Moreover, Jesus actually said other things about swords which the pacifists never seem to mention. For example in Matthew 10:34 he said: “Do not suppose that I have come to bring peace on the earth. I did not come to bring peace, but a sword”. And in Luke 22:36 Jesus said to his disciples: “But now if you have a purse, take it, and also a bag; and if you don’t have a sword, sell your cloak and buy one.”
So the use of the sword is NOT “completely antithetical” to what Jesus said and did. It might seem that way to ideological pacifists, but not for the biblical Christian who takes the whole of Scripture seriously.
And the last words of Jesus to the disciples are not found in the gospels anyway. They are recorded in the book of Revelation. There we read about Jesus with – wait for it – a sword. In the first image of Jesus that we find in the book, we read this about him: “In his right hand he held seven stars, and coming out of his mouth was a sharp, double-edged sword. His face was like the sun shining in all its brilliance” (Rev. 1:16).
Also, in Rev. 19:11-16 we read this incredible passage:
I saw heaven standing open and there before me was a white horse, whose rider is called Faithful and True. With justice he judges and wages war. His eyes are like blazing fire, and on his head are many crowns. He has a name written on him that no one knows but he himself. He is dressed in a robe dipped in blood, and his name is the Word of God. The armies of heaven were following him, riding on white horses and dressed in fine linen, white and clean. Coming out of his mouth is a sharp sword with which to strike down the nations. “He will rule them with an iron scepter.” He treads the winepress of the fury of the wrath of God Almighty. On his robe and on his thigh he has this name written: KING OF KINGS AND LORD OF LORDS.
And in verses 19-21 we find this:
Then I saw the beast and the kings of the earth and their armies gathered together to wage war against the rider on the horse and his army. But the beast was captured, and with it the false prophet who had performed the signs on its behalf. With these signs he had deluded those who had received the mark of the beast and worshiped its image. The two of them were thrown alive into the fiery lake of burning sulfur. The rest were killed with the sword coming out of the mouth of the rider on the horse, and all the birds gorged themselves on their flesh.
Wow, what do we discover here about Jesus? We read about Jesus in relation to things like judgment, warfare, blood, armies, and a sword. This is the picture of Jesus that the pacifists have conveniently ignored or forgotten about. And in the same chapter we read about all the heavenly hallelujah chorus going off as Jesus is praised and worshiped.
And what is the reason for this majestic praise session? The just judgment carried out by none other than Jesus Christ. Jesus is a warrior who executes judgment on the enemies of God. It is the same picture of God we find in the Old Testament. Nothing has changed, and the character of God remains the same throughout.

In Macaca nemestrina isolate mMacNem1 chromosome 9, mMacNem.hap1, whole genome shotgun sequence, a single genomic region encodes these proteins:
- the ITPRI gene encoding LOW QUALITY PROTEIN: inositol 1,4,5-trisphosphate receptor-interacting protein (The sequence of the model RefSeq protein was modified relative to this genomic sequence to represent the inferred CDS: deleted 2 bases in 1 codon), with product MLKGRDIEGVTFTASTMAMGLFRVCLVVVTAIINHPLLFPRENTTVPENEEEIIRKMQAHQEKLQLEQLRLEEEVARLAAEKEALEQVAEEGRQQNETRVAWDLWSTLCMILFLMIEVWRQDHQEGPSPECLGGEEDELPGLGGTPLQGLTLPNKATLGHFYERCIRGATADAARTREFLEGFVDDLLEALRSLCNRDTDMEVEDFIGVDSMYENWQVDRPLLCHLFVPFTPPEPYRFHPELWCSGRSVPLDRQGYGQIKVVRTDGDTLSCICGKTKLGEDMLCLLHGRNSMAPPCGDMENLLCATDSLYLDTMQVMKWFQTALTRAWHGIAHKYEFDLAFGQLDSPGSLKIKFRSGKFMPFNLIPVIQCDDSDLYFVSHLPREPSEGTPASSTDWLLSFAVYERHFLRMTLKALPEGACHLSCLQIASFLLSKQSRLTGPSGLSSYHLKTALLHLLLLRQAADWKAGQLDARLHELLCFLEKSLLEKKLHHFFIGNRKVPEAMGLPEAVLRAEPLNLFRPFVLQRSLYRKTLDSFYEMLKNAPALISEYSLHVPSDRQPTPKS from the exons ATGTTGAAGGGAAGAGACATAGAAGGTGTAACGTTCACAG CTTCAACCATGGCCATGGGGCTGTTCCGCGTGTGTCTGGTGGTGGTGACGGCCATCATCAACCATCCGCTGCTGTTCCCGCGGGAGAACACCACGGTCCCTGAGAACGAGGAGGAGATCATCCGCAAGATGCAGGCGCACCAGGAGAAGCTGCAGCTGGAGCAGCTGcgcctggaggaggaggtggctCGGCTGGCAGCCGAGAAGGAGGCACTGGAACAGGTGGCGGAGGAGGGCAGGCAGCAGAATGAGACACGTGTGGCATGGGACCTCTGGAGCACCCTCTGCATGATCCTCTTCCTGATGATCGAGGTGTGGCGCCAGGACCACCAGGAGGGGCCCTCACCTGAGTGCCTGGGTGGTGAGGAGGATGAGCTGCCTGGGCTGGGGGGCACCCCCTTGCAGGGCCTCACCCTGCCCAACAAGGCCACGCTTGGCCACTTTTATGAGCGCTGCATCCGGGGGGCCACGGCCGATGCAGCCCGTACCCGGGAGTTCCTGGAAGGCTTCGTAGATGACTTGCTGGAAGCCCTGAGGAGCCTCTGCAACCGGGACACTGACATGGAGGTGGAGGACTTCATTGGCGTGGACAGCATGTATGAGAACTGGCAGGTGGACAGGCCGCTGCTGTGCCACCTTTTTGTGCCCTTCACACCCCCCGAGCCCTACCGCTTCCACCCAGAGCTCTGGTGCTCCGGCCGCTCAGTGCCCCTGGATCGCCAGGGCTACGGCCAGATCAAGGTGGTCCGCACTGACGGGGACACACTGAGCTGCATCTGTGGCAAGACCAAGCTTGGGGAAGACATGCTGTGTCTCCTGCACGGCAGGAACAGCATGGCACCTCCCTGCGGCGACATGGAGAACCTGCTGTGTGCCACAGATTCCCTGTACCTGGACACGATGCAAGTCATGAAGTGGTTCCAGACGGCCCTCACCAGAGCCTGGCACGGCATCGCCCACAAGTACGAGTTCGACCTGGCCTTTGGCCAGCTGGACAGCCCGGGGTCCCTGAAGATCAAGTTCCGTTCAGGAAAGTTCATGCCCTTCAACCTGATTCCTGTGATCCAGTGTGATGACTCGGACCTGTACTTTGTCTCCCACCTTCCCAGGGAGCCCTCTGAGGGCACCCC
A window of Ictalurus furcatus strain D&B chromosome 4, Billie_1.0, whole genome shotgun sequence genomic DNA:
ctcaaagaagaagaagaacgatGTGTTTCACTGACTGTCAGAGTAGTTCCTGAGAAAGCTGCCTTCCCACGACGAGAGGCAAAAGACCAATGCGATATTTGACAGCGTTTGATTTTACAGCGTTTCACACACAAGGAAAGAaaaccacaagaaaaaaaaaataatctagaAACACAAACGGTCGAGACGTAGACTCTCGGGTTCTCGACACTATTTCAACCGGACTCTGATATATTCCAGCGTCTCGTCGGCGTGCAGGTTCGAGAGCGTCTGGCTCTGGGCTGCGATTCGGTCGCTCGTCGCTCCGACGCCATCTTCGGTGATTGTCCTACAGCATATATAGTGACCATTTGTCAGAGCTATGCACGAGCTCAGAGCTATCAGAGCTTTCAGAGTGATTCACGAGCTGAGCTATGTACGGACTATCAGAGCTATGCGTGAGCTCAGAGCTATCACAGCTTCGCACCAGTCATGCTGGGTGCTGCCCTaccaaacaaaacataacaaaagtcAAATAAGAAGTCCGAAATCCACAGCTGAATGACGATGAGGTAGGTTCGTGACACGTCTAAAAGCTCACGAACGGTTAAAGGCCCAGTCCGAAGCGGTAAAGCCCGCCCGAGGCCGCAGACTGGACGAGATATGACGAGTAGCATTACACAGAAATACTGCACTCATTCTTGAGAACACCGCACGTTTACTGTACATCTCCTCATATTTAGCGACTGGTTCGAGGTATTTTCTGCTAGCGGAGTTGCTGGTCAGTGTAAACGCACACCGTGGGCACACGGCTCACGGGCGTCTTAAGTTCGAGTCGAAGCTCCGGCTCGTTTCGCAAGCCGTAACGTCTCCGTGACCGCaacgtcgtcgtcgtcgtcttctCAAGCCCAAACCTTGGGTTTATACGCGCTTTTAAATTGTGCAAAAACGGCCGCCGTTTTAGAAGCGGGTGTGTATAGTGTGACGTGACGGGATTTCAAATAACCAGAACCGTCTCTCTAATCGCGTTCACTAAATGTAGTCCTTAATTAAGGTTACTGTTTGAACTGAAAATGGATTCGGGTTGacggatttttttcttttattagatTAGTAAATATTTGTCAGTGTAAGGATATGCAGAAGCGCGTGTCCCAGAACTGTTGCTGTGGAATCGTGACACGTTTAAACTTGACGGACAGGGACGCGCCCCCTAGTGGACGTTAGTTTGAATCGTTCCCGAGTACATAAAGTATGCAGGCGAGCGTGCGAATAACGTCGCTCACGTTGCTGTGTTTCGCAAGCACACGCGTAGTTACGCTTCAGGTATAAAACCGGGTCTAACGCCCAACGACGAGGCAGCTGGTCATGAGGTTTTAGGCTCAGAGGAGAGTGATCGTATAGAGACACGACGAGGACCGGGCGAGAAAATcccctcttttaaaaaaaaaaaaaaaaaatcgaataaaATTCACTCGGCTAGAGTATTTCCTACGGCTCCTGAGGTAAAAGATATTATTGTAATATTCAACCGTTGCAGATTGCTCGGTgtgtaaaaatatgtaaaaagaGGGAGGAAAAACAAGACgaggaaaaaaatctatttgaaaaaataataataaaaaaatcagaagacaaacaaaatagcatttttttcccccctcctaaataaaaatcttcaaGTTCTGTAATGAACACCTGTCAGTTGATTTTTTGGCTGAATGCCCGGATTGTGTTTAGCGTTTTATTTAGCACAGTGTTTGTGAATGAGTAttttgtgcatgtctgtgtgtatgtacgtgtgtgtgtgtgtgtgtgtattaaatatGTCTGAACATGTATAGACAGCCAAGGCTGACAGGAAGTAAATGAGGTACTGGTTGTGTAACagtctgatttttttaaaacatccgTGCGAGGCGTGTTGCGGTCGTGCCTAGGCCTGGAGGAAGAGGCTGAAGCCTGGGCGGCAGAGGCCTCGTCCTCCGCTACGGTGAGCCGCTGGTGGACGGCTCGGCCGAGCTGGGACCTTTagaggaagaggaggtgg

While these peaceniks are entitled to believe as they will, they need to be reminded that it is only the shed blood of others that allows them the freedom to protest as they will, and even break the law without fear of vigilante justice. As has been said, “Pacifism is made possible by the sacrifices of those who are not pacifists.”
George Orwell put it this way: “People sleep peaceably in their beds at night only because rough men stand ready to do violence on their behalf.” Sometimes a just war is required to prevent evil, tyranny, injustice, and the oppression of the innocent. Stopping Hitler and the Nazis was a pretty good example of a just war.
As G.K. Chesterton put it: “While a good peace is better than a good war, even a good war is better than a bad peace.” And the willingness to go to war is not about glorifying warfare or hating others: it is about loving those who we care about enough to protect them from evil, even at great cost.
As Faramir put it in J.R.R. Tolkien’s The Two Towers: “War must be, while we defend our lives against a destroyer who would devour all; but I do not love the bright sword for its sharpness, nor the arrow for its swiftness, nor the warrior for his glory. I love only that which they defend.”
Or as Frank Turek once put it:
One thing is for certain: Christians contradict scripture and common sense when they say no war or use of force can ever be justified. As terrible as it is, war is sometimes the least bad choice available. In other words, it’s not that Christians are for war; it’s that we’re against the alternative—the oppression and death of the innocent. And in a fallen world like this, sometimes the use of force is necessary to protect the innocent. Without it, we wouldn’t even be able to love our friends.
What these Catholic peaceniks did may have sprang from their conscientious convictions, but I would argue that theirs is a misguided conscience. Not only did they pick the wrong target – how dare they trash a war memorial of all things! – but their biblical and historical understanding is skewed to say the least.